The ‘Inflation Reduction Act’ May Spark the Next Market Mania

“Build Back Better is dead. The Inflation Reduction Act is here.” -Barron’s

The Inflation Reduction Act looks set to pass and from the looks of things will have the potential to move some markets. Someone recently posted a thread on r/wallstreetbets asking which stonks are set to benefit from the act, however the discussion mainly stayed political and/or focused on whether or not the act was going to in fact reduce inflation. That’s a discussion to be had over a beer or three, but all I want to focus on here are which sectors are in the best position to take advantage of the capital that looks set to flow into the ESG markets.

In total there appears to be $369 billion earmarked for investment in “Energy Security and Climate Change”. How some of that breaks down is as follows:

Households could receive $28,500 in up-front incentives to buy electric vehicles and household appliances

Using the tax incentives and rebates in the Inflation Reduction Act, a low- or moderate-income household could choose from a variety of incentives that add up to $28,500 to switch to efficient electric home appliances, install rooftop solar, and buy new electric vehicles.

The Inflation Reduction Act makes the transition to an all-electric home more affordable than ever by offering the following incentives, which would be available beginning this year if enacted:

  • Purchasing electric vehicles: The Inflation Reduction Act offers up to $7,500 toward the purchase of a new electric vehicle or up to $4,000 toward the purchase of a used electric vehicle. Eligibility is capped so that these credits are not available to the wealthiest families—those earning more than $300,000 per year for new vehicles or $150,000 per year for used vehicles.

  • Installing rooftop solar: The Inflation Reduction Act provides for 30 percent off the cost of rooftop solar, which amounts to average savings of $7,000, according to estimates from the Sierra Club. The bill also offers 30 percent off the cost of home batteries for the first time.

  • Switching to electric appliances: The Inflation Reduction Act offers homes up to $14,000 in rebates to switch over to electric appliances—covering up to 50 percent of the costs for moderate-income households and 100 percent of the costs for low-income households. The total program is capped at $4.5 billion. This includes up to:

    • $8,000 for a heat pump, which serves as an air conditioner in the summer and heater in the winter

    • $1,750 for a high-efficiency, all-electric heat pump water heater

    • $840 for an electric induction cooktop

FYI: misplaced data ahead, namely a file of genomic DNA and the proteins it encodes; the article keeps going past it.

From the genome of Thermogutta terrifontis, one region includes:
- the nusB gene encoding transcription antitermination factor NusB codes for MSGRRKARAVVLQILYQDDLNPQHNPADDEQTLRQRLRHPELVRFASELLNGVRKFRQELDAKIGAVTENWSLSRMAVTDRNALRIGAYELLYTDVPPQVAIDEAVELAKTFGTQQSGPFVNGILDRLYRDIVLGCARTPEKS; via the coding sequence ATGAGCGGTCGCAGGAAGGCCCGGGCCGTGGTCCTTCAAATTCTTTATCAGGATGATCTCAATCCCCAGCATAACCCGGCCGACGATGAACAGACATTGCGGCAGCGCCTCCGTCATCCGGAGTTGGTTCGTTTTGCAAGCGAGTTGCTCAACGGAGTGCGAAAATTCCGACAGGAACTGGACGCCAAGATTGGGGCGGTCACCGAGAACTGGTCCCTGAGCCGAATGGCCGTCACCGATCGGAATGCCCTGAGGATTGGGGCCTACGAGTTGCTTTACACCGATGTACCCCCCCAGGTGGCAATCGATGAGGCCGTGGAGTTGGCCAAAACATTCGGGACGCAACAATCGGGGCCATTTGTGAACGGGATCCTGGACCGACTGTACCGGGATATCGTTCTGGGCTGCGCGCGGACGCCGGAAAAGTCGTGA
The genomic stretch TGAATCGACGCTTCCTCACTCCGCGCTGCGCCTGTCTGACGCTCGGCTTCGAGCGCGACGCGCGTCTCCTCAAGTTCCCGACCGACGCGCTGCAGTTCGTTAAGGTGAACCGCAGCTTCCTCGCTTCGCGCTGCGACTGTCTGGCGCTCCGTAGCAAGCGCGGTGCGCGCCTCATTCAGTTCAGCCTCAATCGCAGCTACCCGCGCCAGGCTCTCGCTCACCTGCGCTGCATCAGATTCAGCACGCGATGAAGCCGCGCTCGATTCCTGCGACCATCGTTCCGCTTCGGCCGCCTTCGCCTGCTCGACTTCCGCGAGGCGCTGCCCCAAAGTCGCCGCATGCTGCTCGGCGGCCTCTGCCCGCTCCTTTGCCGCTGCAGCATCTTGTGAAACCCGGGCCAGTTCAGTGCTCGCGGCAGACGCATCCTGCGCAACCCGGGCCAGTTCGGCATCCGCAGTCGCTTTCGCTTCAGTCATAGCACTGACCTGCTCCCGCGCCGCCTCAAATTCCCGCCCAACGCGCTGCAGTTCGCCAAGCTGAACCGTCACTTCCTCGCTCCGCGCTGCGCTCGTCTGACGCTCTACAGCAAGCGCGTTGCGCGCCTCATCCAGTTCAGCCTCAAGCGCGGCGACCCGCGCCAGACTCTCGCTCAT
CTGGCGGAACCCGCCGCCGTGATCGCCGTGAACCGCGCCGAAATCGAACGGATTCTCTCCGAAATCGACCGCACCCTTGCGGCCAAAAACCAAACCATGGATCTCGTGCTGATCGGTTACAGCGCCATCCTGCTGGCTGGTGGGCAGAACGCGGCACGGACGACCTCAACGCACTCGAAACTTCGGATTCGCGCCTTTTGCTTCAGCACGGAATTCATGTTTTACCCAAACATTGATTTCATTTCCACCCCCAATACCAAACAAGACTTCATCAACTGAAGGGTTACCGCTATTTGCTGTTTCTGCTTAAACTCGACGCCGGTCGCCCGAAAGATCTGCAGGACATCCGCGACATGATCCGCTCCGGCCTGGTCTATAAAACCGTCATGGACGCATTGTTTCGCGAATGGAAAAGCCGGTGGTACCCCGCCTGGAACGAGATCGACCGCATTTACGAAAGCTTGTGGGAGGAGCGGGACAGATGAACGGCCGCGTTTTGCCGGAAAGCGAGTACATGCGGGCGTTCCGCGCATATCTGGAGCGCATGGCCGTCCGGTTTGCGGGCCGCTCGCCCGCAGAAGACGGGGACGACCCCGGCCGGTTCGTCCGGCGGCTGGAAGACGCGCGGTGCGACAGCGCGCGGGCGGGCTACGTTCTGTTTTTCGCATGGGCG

• $840 for a high-efficiency all-electric heat pump clothes dryer

    • Up to $9,100 for enabling improvements to the electric panel, wiring, and home insulation

  • Improving energy efficiency: An alternative rebate option offers to cover more than 50 percent of the cost of whole-home energy efficiency retrofit or more than 80 percent in the case of homes occupied by low- or moderate-income households. Households that do not participate in either rebate program can still claim a variety of home energy tax credits, which are improved and extended for 10 years by the bill.

  • Making major investments in affordable housing and multifamily rental units: The Inflation Reduction Act’s investment incentives aren’t just for individual homeowners; in fact, the bill provides rebates of up to $400,000 for whole-building energy efficiency retrofits in large multifamily apartment buildings as well as grants and loans worth $1 billion in total for improving efficiency and installing zero-emission equipment in affordable housing units.


I haven’t done any recent due diligence into this topic yet, I just wanted to introduce the idea so we can start to think about it and discuss it in the chat room. The obvious sectors right off the bat would be electronic vehicles, solar makers/installers, and manufacturers of green energy technologies. *cough cough $DFCO* Extrapolating out a bit, it’s also easy to see the miners and producers of the resources and materials necessary for these ventures to benefit greatly as well. I don’t know when any of these sectors or stonks will get red hot, but all of them should potentially be on our radar.

It’s not just the fact that there’s all this capital pegged to flow into these markets in the coming years via this bill, but it’s also all the speculative money that will flood in as well. I believe our Dalrada is in the perfect place at the perfect time for absolutely immense growth, however it’s not alone either and there will likely be countless opportunities to take advantage of this. Let’s scour these specific sectors and not only spot the ones with the nicest long term charts, but then be fully ready when they begin to come to life. You’d think the actual passing of the bill itself will spark a run on at least some of these plays this week, so I think we’ll need to be alert right away and ready to potentially pounce.